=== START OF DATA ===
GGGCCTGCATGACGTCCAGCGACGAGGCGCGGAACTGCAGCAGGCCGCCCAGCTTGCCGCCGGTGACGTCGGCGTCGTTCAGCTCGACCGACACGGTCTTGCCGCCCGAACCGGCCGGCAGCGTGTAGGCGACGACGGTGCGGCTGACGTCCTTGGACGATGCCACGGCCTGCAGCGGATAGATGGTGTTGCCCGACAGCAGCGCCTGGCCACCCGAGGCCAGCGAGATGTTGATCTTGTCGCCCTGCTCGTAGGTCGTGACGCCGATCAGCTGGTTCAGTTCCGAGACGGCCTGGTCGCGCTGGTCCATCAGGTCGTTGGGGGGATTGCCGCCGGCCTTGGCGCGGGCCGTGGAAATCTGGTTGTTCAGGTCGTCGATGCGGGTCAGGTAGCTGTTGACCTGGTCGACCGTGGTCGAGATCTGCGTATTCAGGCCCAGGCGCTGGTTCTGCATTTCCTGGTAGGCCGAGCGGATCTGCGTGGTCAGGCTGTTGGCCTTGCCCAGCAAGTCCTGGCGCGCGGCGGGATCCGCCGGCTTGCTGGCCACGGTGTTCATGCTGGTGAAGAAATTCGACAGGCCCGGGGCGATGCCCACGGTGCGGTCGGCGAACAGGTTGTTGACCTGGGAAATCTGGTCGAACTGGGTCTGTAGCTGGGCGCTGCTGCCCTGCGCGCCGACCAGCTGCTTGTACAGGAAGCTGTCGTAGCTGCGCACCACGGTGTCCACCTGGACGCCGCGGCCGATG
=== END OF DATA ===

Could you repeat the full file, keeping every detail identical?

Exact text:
GGGCCTGCATGACGTCCAGCGACGAGGCGCGGAACTGCAGCAGGCCGCCCAGCTTGCCGCCGGTGACGTCGGCGTCGTTCAGCTCGACCGACACGGTCTTGCCGCCCGAACCGGCCGGCAGCGTGTAGGCGACGACGGTGCGGCTGACGTCCTTGGACGATGCCACGGCCTGCAGCGGATAGATGGTGTTGCCCGACAGCAGCGCCTGGCCACCCGAGGCCAGCGAGATGTTGATCTTGTCGCCCTGCTCGTAGGTCGTGACGCCGATCAGCTGGTTCAGTTCCGAGACGGCCTGGTCGCGCTGGTCCATCAGGTCGTTGGGGGGATTGCCGCCGGCCTTGGCGCGGGCCGTGGAAATCTGGTTGTTCAGGTCGTCGATGCGGGTCAGGTAGCTGTTGACCTGGTCGACCGTGGTCGAGATCTGCGTATTCAGGCCCAGGCGCTGGTTCTGCATTTCCTGGTAGGCCGAGCGGATCTGCGTGGTCAGGCTGTTGGCCTTGCCCAGCAAGTCCTGGCGCGCGGCGGGATCCGCCGGCTTGCTGGCCACGGTGTTCATGCTGGTGAAGAAATTCGACAGGCCCGGGGCGATGCCCACGGTGCGGTCGGCGAACAGGTTGTTGACCTGGGAAATCTGGTCGAACTGGGTCTGTAGCTGGGCGCTGCTGCCCTGCGCGCCGACCAGCTGCTTGTACAGGAAGCTGTCGTAGCTGCGCACCACGGTGTCCACCTGGACGCCGCGGCCGATG